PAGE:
Identification, Images, & Information
For Insects, Spiders & Their Kin
For the United States & Canada
Clickable Guide
Moths Butterflies Flies Caterpillars Flies Dragonflies Flies Mantids Cockroaches Bees and Wasps Walkingsticks Earwigs Ants Termites Hoppers and Kin Hoppers and Kin Beetles True Bugs Fleas Grasshoppers and Kin Ticks Spiders Scorpions Centipedes Millipedes

Upcoming Events

See Moth submissions from National Moth Week 2023

Photos of insects and people from the 2022 BugGuide gathering in New Mexico, July 20-24

Photos of insects and people from the Spring 2021 gathering in Louisiana, April 28-May 2

Photos of insects and people from the 2019 gathering in Louisiana, July 25-27

Photos of insects and people from the 2018 gathering in Virginia, July 27-29

Photos of insects and people from the 2015 gathering in Wisconsin, July 10-12

Previous events


Species Vespula vidua - Widow Yellowjacket

Yellowjacket species - Vespula vidua Vespula maculifrons(?) doing something strange... - Vespula vidua V. vidua queen gathers wood  - Vespula vidua - female Large yellowjacket - Vespula vidua - female Yellowjacket - Vespula vidua - male unknown wasp - Vespula vidua Vespula vidua Unknown yellow jacket - Vespula vidua
Kingdom Animalia (Animals)
Phylum Arthropoda (Arthropods)
Subphylum Hexapoda (Hexapods)
Class Insecta (Insects)
Order Hymenoptera (Ants, Bees, Wasps and Sawflies)
No Taxon (Aculeata - Ants, Bees and Stinging Wasps)
Superfamily Vespoidea
Family Vespidae (Hornets, Yellowjackets; Paper, Potter, Mason, and Pollen Wasps; and Allies)
Subfamily Vespinae (Hornets and Yellowjackets)
Genus Vespula (Ground Yellowjackets)
Species vidua (Widow Yellowjacket)
Other Common Names
Ground Hornet
Widow Yellowjacket
Synonyms and other taxonomic changes
Vespa vidua de Saussure, 1854(1)
Subsequently reclassified in genus Vespula.
Explanation of Names
The specific name vidua is Latin for "widow", possibly a reference to the largely black coloration of this species compared to other yellowjackets.
Key to eastern Nearctic Vespula species in the Identification Atlas of the Vespidae of the Northeastern Nearctic Region. (2)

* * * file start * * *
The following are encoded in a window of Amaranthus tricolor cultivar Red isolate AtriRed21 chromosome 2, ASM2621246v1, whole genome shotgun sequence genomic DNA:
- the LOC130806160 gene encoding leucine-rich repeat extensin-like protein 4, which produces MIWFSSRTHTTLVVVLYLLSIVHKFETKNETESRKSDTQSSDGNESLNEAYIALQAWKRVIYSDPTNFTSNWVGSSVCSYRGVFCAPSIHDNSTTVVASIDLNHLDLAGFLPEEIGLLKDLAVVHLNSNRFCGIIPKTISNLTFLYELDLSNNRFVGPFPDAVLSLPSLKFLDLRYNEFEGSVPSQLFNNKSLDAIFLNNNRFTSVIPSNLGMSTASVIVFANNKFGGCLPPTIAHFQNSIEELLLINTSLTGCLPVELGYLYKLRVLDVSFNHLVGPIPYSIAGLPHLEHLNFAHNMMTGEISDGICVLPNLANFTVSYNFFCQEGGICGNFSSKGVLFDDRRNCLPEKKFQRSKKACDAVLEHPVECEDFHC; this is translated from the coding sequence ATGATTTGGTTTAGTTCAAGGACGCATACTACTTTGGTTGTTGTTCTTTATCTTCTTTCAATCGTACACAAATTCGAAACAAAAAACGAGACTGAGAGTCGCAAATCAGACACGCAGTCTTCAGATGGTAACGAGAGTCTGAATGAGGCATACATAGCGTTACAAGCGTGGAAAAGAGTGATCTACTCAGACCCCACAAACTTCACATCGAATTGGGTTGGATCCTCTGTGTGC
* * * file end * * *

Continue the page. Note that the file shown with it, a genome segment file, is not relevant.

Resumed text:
Key to Nearctic Vespinae genera in the Identification Atlas of the Vespidae of the Northeastern Nearctic Region. (2)

A large yellowjacket with extensive black markings on bright yellow background. Second abdominal tergite with expansive black, generally without pale spots (but see atypical individual here). Free spots often present within yellow fascia on 4th and 5th abdominal tergites.(3) Abdominal tergites including and distal to T2 with only sparse pubescence (more densely hairy on similar V. acadica). Females with black clypeal markings separated from subantennal markings, often broken into three spots, but sometimes more complete.(2)

Queen (♀♀) Worker (♀) Male (♂)
In Canada, from southern Ontario east to New Brunswick and Nova Scotia. In United States, found in northeast from New England coast west through Mid-Atlantic and Great Lakes region to Minnesota, Iowa, Missouri, and North Dakota, and south along Appalachians and Piedmont to Georgia.(3) Range extensions from BugGuide submissions in North Dakota and Missouri (new state record).
Of three colonies discovered in SW Pennsylvania, two were subterranean, and one was located in the wall of a structure (B. Coulter, pers. ob.)
Adults feed on nectar and other fluids. Larvae are fed masticated arthropods by adults. This species is a member of the Vespula rufa species group, and is considered strictly predatory, although Richter and Colvin (1994) documented V. vidua scavenging pieces of freshly dead caterpillar.
Print References
Kimsey, L.S. & Carpenter, J.M. (2012): The Vespinae of North America (Vespidae, Hymenoptera). Journal of Hymenoptera Research 28: 37–65; doi: 10.3897/JHR.28.3514.
Works Cited
1.Checklist of the species of the subfamily Vespinae (Insecta: Hymenoptera: Vespidae)
Carpenter, James M., and Jun-ichi Kojima. 1997. Nat. Hist. Bulletin of Ibaraki Univ. 1:51-92.
2.Identification Atlas of the Vespidae (Hymenoptera, Aculeata) of the Northeastern Nearctic Region
Matthias Buck, Stephen A. Marshall, and David K. B. Cheung. 2008. Biological Survey of Canada [Canadian Journal of Arthropod Identification].
3.Yellowjackets of America North of Mexico
Akre, R.D., A. Greene, J.F. MacDonald, P.J. Landolt, and H.G. Davis. 1980. U.S. Department of Agriculture.